Tuesday, November 27, 2012
In a high-profile bar disciplinary case brought against a workers' compensation arbitrator who engaged in multiple ex parte contacts with attorneys, an Illinois Hearing Board has recommended a two-year suspension:
...the Respondent was the presiding official in the workers' compensation cases and, thus, the person who was required to be, and to appear to be, an impartial arbitrator. She failed miserably in that regard. By being in a position of authority and presiding in the cases in which the other three attorneys represented a party, the Respondent could have clearly stopped the exchange of ex parte e-mails by simply informing the other attorneys not to communicate with her ex parte in regard to any pending matter. Instead, the Respondent affirmatively participated in the ex parte communications and induced O'Sullivan, Barringer, and Nadenbush to continue to communicate with her in that manner. The ex parte e-mails the Respondent exchanged with O'Sullivan, Barringer, and Nadenbush discussed the merits of pending cases, contained disparaging comments about their opposing attorneys, and even contained advice from the Respondent regarding the handling of the cases.
The seriousness of Respondent's misconduct with respect to her actions concerning the setting of a secret hearing in a case before her is, in our opinion, profound, and she exhibited a total absence of understanding of, and responsibility for, her complicity in, and of the gravity of, her actions in that regard.
Freedom of the press, as embodied in the 1st Amendment to the United States Constitution, and the freedom to speak, write and publish freely, as embodied in Article I, Section 4, of the Illinois Constitution, are protected and priceless rights. But those rights are not protected if the performing of public functions, including, as in this case, the holding of an administrative hearing, are kept from the media and the public. Every attorney is, upon admission to the Bar, sworn to uphold the laws of the land, which include these constitutional rights of freedom of speech and freedom of the press. Conspiring to keep an administrative hearing secret, as Respondent did, was nothing less than an intentional failure to comply with her responsibilities as a member of the Bar. Moreover, during her testimony Respondent said nothing that indicates to us she understands or is remorseful for that misconduct, but instead she complained that a news organization's reporting had prevented her from obtaining employment in the legal profession.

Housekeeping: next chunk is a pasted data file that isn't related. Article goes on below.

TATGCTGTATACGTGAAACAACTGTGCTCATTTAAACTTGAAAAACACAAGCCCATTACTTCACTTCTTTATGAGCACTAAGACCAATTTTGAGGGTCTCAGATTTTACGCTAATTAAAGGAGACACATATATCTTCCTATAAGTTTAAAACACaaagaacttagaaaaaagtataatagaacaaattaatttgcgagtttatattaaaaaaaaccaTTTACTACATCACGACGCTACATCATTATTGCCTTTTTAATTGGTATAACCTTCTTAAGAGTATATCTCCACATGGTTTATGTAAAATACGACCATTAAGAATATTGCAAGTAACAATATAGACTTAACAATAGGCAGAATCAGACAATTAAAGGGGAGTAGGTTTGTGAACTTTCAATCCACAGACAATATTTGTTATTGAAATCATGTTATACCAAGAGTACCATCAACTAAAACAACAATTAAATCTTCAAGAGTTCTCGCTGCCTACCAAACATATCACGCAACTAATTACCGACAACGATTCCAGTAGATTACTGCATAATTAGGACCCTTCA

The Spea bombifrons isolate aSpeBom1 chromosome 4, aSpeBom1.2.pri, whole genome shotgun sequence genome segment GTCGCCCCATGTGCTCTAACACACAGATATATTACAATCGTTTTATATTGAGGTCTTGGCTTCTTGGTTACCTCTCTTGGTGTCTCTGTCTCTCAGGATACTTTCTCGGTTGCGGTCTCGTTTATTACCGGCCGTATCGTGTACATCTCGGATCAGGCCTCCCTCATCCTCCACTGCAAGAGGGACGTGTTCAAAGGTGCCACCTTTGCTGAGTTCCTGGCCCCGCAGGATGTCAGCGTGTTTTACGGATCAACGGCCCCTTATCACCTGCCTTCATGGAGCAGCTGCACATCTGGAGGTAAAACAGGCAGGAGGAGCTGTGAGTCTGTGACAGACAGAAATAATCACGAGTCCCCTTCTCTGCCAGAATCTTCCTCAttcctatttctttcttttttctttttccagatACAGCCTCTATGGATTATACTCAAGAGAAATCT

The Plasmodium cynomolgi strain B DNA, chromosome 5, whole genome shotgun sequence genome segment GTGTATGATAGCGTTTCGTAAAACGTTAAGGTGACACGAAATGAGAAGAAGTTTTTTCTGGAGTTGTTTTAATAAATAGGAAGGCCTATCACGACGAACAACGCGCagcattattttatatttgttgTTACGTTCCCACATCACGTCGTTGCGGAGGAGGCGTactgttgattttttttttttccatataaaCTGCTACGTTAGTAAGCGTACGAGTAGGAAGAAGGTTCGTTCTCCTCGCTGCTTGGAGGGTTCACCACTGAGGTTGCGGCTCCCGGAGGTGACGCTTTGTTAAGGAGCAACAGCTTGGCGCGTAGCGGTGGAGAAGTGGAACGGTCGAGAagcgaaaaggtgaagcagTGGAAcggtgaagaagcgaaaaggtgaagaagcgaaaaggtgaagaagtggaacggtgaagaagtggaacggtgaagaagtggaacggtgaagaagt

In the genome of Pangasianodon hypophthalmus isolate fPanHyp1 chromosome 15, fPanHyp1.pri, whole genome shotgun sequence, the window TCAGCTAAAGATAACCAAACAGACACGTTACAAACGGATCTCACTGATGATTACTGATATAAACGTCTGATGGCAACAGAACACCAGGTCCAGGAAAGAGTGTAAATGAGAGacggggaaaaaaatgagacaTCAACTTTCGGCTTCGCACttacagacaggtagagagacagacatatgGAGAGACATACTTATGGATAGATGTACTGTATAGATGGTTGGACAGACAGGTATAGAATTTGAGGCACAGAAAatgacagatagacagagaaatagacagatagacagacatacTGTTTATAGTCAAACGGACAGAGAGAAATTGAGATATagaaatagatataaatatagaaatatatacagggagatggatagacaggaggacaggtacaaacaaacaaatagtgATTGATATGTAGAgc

The Respondent intentionally and repeatedly engaged in misconduct that jeopardized the appearance of her impartiality and the very integrity of workers' compensation proceedings. In addition, the Respondent deliberately set a special hearing in a case for the purpose of preventing the news media from attending the hearing, and then instructed two attorneys to make false statements if they were asked about the reason for the special setting.
Separate bar disciplinary cases were brought against the attorneys involved in the contacts at issue here. (Mike Frisch)